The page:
Although Carter can't come to the plate with a chance for a big hit or the chance to make a defensive play in the outfield or at catcher, he has stayed active with the Maroons all season. Just in a different way than he initially envisioned.

"It's been a big loss not having him out there, but to his credit, he's stayed engaged," Staab said. "He's doing a lot behind the scenes to help us out."

Carter compiles a hitting chart during each Central game, where he tracks the pitches and sees if he can spot any tendencies from the opposing team. Insight he then shares with his teammates in the dugout.

Knowing he still has another season left at Central is a boost, too.

"It's a big motivation," Carter said. "I'm also figuring out who I am as a person because not many people get to go through this and how I've been able to handle it so I can hopefully come back and do big things next year. You can't get upset. That's not going to help it heal faster. You've got to show up every day and see what you can do to make yourself better and your teammates better."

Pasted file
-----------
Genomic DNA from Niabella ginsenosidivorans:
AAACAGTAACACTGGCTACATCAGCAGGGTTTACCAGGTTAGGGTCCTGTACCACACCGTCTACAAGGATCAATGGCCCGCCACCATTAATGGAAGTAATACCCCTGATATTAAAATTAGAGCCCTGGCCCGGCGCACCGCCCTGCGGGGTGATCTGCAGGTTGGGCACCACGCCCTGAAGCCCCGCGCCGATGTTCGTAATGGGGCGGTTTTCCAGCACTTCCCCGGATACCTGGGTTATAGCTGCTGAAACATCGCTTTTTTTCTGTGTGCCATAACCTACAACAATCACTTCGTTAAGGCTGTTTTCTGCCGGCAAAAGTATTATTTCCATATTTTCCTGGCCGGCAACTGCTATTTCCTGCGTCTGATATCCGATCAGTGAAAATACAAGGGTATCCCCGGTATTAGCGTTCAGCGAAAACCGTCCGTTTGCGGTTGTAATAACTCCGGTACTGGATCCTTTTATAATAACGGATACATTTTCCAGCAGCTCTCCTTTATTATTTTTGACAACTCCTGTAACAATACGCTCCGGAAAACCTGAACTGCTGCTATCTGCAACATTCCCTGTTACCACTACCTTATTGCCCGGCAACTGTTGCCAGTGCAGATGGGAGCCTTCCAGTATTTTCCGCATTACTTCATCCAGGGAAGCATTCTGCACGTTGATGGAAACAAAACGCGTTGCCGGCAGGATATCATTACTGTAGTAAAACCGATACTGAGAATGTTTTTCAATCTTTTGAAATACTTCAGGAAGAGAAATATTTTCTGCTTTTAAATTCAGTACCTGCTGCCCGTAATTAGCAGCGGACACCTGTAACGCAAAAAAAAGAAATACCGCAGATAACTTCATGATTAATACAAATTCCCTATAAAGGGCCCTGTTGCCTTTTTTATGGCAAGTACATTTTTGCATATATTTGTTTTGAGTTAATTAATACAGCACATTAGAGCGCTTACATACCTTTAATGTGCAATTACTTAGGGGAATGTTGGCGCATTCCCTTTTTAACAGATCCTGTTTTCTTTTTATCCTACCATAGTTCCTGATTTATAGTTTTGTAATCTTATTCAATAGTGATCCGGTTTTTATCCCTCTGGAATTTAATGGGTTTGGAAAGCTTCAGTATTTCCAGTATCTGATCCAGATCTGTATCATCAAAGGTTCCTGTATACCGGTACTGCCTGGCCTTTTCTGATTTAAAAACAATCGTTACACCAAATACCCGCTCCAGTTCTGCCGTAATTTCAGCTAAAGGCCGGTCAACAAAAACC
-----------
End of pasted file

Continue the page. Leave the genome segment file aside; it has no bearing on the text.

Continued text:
A constant presence

Central opens its postseason on Thursday afternoon, traveling to Lincoln for a 3A regional semifinal game against rival Centennial. First pitch is 4:30 p.m. as the fourth-seeded Maroons (22-13) look to continue their recent strong play — Central won its own eight-team Charlie Due Tournament this past Saturday — into the postseason.

A time on the calendar that creates fond memories for Carter, who was instrumental in helping Central earn its sixth regional title since 2013 last spring.

Central will likely have to upset top-seeded Lincoln on its home field this Saturday in a regional championship game if the Maroons want to get back to the sectional stage for the fourth straight season.

Bleakney can't help the Maroons with his bat, glove or throwing arm this week. But his attitude and effort, his constant presence, are intangibles that don't go unnoticed by those closest to the Central program.

"He shows up every day," McClure said. "He hasn't missed practices and hasn't missed games. If you're hurt and know you can make an impact, I'd have a tough time doing that, but he never complains. He never talks about it. He's always focused."

It's a life lesson he'll undoubtedly take him with, too, once his days playing baseball are finished.

"Just wake up every day and get after it. You could get injured at any point. Lots of people get injured and just waste their time," Carter said. "If you get after it those first couple months that you're injured, you'll be better. It could be worse, but I still have the opportunity to get better over these next couple months and hopefully carry that into the summer and into the next school season."